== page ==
Jarv’s Birthday Series Redux: Red Eye (2005)
Wes Craven has had a strange career. He’s made some of the most iconic horror films of the modern era, but in between the Scream and Nightmare efforts he’s padded his CV with what can only be described as utterly blah movies. Red Eye is one of the latter, and nobody in their right mind is ever going to claim this as a classic. However, by the same score, it’s not at all worth me destroying being a totally mundane and inoffensive way to pass the time. Just not a particularly interesting one.
Contains a seriously struggling reviewer and minor spoilers below.
God damn it, I hate reviewing this type of film, because I have literally nothing of any interest to man or beast to say. The premise isn’t strong enough to support the run time for one thing, and so what we have here is a reasonably performed, vaguely interesting half an hour TV show spread out over 90 minutes. Red Eye is one of the slightest films around, and I would honestly love to know why this flimsy little idea was chosen for a full feature length.
Red Eye works as follows: Rachel McAdams plays Lisa. Lisa is, apparently, a very important person indeed being as she is a relief hotel manager. Crippled with a fear of flying, Lisa is forced to take the Red Eye back to Miami to supervise the director of something or other (Jack Scalia) checking in to her hotel. Panicking in the queue, she’s chatted up by debonair Jackson Rippner (Cillian Murphy), and don’t groan about the name because the film makes a joke of it. He’s all charming and whatnot and sweeps her off her feet. Except it turns out that he’s an international terrorist with a plan to assassinate the Director. He needs Lisa to book the big wig into a room facing the ocean so he can hit it with a rocket launcher. To coerce her into doing it, he threatens her old father (Brian Cox) with a hitman and does things like nut her into unconsciousness when she’s trying to escape. Eventually, she does manage to escape and save the day.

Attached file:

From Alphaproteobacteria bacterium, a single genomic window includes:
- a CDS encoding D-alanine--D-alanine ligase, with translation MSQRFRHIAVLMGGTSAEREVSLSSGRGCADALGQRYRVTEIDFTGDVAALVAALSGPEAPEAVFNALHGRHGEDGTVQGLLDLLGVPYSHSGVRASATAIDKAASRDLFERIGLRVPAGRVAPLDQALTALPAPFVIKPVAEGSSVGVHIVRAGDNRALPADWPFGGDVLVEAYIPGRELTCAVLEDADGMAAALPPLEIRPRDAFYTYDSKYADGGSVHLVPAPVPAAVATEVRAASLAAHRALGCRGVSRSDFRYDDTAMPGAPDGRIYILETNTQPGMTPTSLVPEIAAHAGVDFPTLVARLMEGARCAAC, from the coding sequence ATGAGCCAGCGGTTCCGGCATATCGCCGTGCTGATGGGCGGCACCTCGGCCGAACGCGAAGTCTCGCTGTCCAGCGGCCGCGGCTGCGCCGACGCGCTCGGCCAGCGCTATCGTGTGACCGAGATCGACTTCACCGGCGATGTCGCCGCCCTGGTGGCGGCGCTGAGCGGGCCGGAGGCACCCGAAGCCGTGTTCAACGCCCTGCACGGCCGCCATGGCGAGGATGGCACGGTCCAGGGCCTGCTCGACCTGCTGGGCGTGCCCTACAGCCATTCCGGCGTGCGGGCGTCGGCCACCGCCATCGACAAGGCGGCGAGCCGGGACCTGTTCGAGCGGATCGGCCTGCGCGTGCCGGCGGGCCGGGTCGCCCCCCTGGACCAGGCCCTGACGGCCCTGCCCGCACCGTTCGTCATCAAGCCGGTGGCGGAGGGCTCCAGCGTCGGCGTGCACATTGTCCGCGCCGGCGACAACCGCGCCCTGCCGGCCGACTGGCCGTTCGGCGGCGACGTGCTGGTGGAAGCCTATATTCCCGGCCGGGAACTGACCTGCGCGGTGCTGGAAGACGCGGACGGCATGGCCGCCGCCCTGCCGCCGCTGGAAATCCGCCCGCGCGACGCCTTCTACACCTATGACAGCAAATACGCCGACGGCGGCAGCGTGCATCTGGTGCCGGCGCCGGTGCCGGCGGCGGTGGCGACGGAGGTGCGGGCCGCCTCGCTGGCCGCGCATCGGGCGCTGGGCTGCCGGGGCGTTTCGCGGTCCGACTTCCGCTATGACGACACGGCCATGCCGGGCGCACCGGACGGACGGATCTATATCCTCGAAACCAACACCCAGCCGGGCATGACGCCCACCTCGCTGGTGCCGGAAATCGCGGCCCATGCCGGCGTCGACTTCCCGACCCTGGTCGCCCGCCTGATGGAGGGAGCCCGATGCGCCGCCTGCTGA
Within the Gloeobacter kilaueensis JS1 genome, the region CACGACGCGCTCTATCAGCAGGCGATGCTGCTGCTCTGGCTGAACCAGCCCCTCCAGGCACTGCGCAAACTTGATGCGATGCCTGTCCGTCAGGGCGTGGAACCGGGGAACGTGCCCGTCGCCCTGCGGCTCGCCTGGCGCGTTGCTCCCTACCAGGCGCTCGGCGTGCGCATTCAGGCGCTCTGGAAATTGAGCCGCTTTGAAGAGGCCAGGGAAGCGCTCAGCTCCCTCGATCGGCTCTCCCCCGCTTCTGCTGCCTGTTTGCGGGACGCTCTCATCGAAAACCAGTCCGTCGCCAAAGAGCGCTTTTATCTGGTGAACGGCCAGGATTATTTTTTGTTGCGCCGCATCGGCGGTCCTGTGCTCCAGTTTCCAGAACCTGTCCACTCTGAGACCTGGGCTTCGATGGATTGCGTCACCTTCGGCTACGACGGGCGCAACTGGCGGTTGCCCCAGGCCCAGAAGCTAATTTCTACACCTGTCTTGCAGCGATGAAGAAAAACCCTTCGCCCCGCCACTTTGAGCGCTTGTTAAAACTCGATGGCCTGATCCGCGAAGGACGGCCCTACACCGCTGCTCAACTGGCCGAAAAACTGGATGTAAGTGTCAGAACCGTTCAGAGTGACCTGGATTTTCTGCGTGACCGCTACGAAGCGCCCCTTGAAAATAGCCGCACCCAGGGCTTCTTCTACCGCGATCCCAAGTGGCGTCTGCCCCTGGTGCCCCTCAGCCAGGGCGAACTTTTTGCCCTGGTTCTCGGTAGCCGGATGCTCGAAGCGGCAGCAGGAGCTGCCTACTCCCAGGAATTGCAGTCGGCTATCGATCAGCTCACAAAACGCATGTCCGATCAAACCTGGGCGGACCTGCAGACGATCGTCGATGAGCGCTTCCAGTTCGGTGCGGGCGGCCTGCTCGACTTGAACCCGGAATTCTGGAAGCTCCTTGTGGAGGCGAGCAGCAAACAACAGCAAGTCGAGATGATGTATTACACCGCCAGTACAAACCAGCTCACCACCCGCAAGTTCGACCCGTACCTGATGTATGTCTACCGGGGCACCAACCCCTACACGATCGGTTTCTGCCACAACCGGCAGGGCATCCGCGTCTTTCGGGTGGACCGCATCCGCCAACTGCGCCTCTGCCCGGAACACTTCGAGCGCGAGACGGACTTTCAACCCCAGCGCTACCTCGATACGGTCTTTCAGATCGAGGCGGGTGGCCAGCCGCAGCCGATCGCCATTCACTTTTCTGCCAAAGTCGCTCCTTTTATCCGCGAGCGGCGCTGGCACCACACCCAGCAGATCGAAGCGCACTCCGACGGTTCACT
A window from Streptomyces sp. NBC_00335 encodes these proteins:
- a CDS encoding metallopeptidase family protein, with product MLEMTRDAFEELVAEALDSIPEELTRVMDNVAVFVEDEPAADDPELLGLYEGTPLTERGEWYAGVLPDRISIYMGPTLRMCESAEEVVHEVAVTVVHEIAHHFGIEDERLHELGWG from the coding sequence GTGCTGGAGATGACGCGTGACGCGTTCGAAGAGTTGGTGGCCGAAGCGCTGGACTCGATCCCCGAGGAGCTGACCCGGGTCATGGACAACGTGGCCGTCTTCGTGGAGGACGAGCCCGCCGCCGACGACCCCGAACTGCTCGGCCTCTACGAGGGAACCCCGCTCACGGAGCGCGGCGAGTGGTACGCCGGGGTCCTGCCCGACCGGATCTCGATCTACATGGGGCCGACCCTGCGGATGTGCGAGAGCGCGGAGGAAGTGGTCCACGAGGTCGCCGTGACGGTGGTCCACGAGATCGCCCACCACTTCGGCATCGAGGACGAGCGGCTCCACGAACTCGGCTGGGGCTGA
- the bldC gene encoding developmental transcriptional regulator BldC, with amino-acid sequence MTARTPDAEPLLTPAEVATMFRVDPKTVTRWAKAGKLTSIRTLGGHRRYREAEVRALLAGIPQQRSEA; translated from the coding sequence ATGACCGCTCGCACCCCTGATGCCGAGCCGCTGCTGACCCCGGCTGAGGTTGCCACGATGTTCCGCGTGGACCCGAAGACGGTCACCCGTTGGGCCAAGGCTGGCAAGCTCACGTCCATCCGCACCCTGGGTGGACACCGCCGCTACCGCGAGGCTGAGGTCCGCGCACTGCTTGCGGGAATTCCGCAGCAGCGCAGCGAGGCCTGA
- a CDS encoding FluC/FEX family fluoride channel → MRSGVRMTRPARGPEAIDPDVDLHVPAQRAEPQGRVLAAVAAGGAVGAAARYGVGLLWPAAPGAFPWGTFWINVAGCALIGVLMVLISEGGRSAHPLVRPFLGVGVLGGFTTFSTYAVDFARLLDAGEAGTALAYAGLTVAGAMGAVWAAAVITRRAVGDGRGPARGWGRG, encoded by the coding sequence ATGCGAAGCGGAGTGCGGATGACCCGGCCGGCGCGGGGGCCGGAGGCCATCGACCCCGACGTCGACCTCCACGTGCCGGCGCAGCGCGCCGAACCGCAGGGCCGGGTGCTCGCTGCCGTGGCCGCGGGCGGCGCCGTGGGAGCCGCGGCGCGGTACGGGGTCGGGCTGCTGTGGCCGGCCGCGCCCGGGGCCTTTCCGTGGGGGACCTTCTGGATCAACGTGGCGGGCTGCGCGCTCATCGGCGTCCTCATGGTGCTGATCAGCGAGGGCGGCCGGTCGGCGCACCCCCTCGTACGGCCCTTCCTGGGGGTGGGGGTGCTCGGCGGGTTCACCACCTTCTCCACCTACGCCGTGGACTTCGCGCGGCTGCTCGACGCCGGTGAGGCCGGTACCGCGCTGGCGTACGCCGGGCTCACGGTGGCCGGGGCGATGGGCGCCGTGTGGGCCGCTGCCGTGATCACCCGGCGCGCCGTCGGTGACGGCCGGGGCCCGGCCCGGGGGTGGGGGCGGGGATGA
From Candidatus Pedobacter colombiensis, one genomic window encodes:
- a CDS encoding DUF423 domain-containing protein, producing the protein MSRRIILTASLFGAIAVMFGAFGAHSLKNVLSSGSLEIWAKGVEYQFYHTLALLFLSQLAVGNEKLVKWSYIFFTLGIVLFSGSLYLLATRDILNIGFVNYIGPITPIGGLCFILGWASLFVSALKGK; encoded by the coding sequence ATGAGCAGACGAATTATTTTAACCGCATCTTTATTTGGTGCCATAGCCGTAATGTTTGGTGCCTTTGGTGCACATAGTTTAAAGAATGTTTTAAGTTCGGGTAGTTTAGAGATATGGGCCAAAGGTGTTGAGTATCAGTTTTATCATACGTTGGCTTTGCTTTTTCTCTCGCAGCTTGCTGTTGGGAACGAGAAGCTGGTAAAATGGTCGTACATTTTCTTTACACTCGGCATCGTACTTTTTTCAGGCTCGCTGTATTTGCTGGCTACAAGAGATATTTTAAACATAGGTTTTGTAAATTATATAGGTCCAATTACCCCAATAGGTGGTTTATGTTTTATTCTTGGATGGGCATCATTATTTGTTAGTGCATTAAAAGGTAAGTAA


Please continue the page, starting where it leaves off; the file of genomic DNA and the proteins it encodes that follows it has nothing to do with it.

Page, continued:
I don’t really do this very often, but I’m going to here. All I’ve got to talk about is the sheer dimwittedness of Rippner’s plan. Why does it matter what room she’s putting the VIP in? Because last time I checked, you don’t need to be on a boat to fire a rocket launcher. They do talk about it being difficult to hit from the land, but it can’t be harder than grabbing a random stranger, making her change a room, threatening her dad, then trying to hit a precise room from a little boat bobbing up and down in the Atlantic. This plan is so contrived, and so ridiculous that it quite clearly only exists to further the “tension” over whether she will or won’t make the call from the plane. Furthermore, why does he need her to change the room? He’s an international terrorist with significant resources, would it be beyond him to start a fire in the intended room, or flood it or do something to make it uninhabitable?